Defense leaders warned a Senate committee Tuesday that unless Congress undoes mandatory budget cuts scheduled to go into effect March 1, the Defense Department will face furloughs of civilian employees, cut training, maintenance and flying hours and possibly be faced with cutting health care for Defense employees.
“Now the wolf is at the door,” said Ashton B. Carter, Deputy Secretary of Defense, who said the cuts are “purely the collateral damage of political gridlock.”
Carter joined other defense leaders to testify yet again to the Senate Armed Services Committee about the impact of cuts of $1.2 trillion over the next decade scheduled to go into effect beginning March 1.
The difference: This time, they had examples of how the cuts would impact Defense personnel and put the nation at risk. And they made their arguments some two weeks before the first cuts — $85 billion, with $46 billion from Defense over the next seven months – were scheduled to begin going into effect.
The cuts were created under the 2011 Budget Control Act, a bill that raised the debt ceiling in exchange for spending cuts. The cuts are designed to take proportionate, across-the-board cuts from most discretionary programs, with Defense accounting for about half of the cuts.
Carter said the cuts, combined with Congress’ inability to pass a Defense spending bill, would lead to a “true crisis” in military readiness if the cuts go through over the next decade.
“The reality is we can’t protect much of which is of value to the country,” he said.
He and others on the panel testified that the impact would be sweeping:
- Most of the 800,000 Defense civilian employees would be furloughed for an average of one day per week for up to 22 weeks – resulting in a 20 percent pay cut for most civilian Defense employees.
- The Air Force would be forced to cut flying hours sharply, and have to reduce weapon system sustainment funding by some 30 percent, making it unable to respond on short notice to emergencies.
- The Defense Department would be short between $2 billion and $3 billion for money to pay for health care for Defense employees.
And that’s short term. Long-term, military chiefs predicted a shrinking fleet for the Navy, fewer aircraft for the Air Force and no ability to modernize and an Army reduced by about 40 percent in combat power and forced to look at closing bases.
“None of us walk away or runs away from a crisis or a fight. That’s not our nature,” said Gen. Martin Dempsey, chairman of the Joint Chiefs of Staff. “But I will tell you personally — if ever the force is so degraded and so unready and then we are asked to use it, it would be immoral to use the force unless it’s well-trained, well-led and well-equipped.”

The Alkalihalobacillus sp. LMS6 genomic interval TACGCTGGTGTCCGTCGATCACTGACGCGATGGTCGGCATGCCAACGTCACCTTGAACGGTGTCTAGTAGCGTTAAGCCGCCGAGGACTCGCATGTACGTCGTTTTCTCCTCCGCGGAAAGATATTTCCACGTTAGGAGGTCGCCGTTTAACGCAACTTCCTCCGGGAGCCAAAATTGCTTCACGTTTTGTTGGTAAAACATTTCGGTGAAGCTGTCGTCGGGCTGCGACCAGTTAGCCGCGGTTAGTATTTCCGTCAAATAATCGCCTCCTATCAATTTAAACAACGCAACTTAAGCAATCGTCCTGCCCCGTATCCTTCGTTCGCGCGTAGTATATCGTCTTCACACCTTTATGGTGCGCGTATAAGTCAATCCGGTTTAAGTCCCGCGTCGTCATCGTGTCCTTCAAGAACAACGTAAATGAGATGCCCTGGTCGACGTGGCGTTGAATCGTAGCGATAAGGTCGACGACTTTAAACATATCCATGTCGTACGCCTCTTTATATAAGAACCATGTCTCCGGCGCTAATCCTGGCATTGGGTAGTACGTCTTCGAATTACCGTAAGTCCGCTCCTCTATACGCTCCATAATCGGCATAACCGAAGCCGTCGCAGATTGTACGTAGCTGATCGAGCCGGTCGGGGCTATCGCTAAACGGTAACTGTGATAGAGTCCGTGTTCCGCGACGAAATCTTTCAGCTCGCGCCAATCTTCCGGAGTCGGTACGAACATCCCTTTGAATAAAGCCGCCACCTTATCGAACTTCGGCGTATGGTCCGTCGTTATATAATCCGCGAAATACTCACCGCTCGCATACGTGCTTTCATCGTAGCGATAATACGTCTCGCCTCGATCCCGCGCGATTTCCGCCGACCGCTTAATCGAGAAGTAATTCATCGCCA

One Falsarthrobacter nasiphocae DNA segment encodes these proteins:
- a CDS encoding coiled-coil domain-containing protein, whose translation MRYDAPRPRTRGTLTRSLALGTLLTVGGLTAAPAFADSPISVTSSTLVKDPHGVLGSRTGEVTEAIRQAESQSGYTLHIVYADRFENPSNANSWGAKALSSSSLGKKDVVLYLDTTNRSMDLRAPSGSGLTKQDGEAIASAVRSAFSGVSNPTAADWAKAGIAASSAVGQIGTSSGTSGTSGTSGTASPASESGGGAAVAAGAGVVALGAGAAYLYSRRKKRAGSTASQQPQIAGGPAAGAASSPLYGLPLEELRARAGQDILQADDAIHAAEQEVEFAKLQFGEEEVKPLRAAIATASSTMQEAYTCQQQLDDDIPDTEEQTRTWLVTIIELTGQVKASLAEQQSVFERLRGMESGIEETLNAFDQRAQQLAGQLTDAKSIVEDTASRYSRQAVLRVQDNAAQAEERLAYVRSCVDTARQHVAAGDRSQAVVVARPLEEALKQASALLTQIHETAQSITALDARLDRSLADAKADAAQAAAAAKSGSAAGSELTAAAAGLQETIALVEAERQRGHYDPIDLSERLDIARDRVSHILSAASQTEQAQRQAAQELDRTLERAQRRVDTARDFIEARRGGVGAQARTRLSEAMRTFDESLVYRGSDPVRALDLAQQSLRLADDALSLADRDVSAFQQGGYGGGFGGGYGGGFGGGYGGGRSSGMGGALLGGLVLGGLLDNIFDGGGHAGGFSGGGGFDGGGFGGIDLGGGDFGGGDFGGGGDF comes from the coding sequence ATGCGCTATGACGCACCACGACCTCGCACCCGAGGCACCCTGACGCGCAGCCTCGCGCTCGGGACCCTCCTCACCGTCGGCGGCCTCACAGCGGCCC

The Defense leaders testified even as news of North Korea testing another nuclear weapons was breaking. Sen. John McCain, R-Ariz., called the situation “kind of Orwellian,” and cited North Korea, Iran, Iraq, Mali, Egypt and Tunisia as other hot spots around the globe that required a strong U.S. defense.
“We are probably in a more unsettled period since the end of the Cold War than certainly I have ever seen,” he said. “This is really a disconnect.”
The Air Force has already made moves to cut about $2.9 billion of the $12.4 billion it’s supposed to cut this year, testified Gen. Mark Welsh III, Air Force chief of staff. The rest will have to come from modernization, operations and maintenance and reducing the size of the force, and its impacts, he said, would be felt for years.
Gen. James Amos, commandant of the U.S. Marine Corps, said the cuts send a message of vulnerability to potential enemies and shakes the confidence of U.S. allies. Combined, he said, the cuts “will have a deleterious effect on global order.”
“Sequestration should not be viewed solely as a budget issue,” he said.
The impact will also weigh heavily on defense contractors.
Carter said that furloughing civilian employees would only save $5 billion of the $46 billion that the Defense Department needs to cut over the next seven months. Most of the rest of the cuts, he said, will likely be absorbed by contractors.
Army Chief of Staff Gen. Ray Odierno said that the Army uses 3,000 small contractors. If the cuts go through, 1,100 will be at moderate to high risk of bankruptcy.
Those contractors “build our systems, provide some experience we can’t keep in house,” Carter said. “Of that $41 billion, much will go to cutting their work for us.”
“Have you run out of adjectives to describe how bad this is?” Sen. Lindsey Graham, R-S.C., asked.
“I have a degree in English from Duke University,” Dempsey replied, “and the answer is yes.”
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